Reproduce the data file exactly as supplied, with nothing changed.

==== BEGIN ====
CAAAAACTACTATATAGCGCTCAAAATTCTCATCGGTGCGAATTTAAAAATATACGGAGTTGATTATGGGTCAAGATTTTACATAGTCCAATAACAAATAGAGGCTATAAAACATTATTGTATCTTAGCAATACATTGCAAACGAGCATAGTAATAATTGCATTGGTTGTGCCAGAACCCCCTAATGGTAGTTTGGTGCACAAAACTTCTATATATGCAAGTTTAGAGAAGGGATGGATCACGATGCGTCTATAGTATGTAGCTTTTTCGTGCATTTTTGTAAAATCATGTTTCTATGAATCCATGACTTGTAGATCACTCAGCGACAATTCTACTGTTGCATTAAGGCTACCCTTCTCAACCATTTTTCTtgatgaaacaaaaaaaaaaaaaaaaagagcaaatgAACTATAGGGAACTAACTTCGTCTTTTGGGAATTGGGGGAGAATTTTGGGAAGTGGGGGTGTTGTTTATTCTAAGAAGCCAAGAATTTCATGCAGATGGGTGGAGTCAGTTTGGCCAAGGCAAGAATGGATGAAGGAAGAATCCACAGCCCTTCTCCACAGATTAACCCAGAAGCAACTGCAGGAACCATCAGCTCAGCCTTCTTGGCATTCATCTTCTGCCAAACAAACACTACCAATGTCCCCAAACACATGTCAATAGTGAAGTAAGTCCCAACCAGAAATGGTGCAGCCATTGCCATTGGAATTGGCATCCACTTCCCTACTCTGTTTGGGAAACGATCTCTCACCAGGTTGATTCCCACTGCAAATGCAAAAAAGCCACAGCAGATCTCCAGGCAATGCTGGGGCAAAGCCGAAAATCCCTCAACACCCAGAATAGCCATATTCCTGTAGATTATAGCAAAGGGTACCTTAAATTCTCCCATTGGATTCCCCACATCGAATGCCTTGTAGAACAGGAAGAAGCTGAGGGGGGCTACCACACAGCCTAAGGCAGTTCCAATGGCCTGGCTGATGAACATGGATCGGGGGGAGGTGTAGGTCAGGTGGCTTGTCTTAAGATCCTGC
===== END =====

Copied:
CAAAAACTACTATATAGCGCTCAAAATTCTCATCGGTGCGAATTTAAAAATATACGGAGTTGATTATGGGTCAAGATTTTACATAGTCCAATAACAAATAGAGGCTATAAAACATTATTGTATCTTAGCAATACATTGCAAACGAGCATAGTAATAATTGCATTGGTTGTGCCAGAACCCCCTAATGGTAGTTTGGTGCACAAAACTTCTATATATGCAAGTTTAGAGAAGGGATGGATCACGATGCGTCTATAGTATGTAGCTTTTTCGTGCATTTTTGTAAAATCATGTTTCTATGAATCCATGACTTGTAGATCACTCAGCGACAATTCTACTGTTGCATTAAGGCTACCCTTCTCAACCATTTTTCTtgatgaaacaaaaaaaaaaaaaaaaagagcaaatgAACTATAGGGAACTAACTTCGTCTTTTGGGAATTGGGGGAGAATTTTGGGAAGTGGGGGTGTTGTTTATTCTAAGAAGCCAAGAATTTCATGCAGATGGGTGGAGTCAGTTTGGCCAAGGCAAGAATGGATGAAGGAAGAATCCACAGCCCTTCTCCACAGATTAACCCAGAAGCAACTGCAGGAACCATCAGCTCAGCCTTCTTGGCATTCATCTTCTGCCAAACAAACACTACCAATGTCCCCAAACACATGTCAATAGTGAAGTAAGTCCCAACCAGAAATGGTGCAGCCATTGCCATTGGAATTGGCATCCACTTCCCTACTCTGTTTGGGAAACGATCTCTCACCAGGTTGATTCCCACTGCAAATGCAAAAAAGCCACAGCAGATCTCCAGGCAATGCTGGGGCAAAGCCGAAAATCCCTCAACACCCAGAATAGCCATATTCCTGTAGATTATAGCAAAGGGTACCTTAAATTCTCCCATTGGATTCCCCACATCGAATGCCTTGTAGAACAGGAAGAAGCTGAGGGGGGCTACCACACAGCCTAAGGCAGTTCCAATGGCCTGGCTGATGAACATGGATCGGGGGGAGGTGTAGGTCAGGTGGCTTGTCTTAAGATCCTGC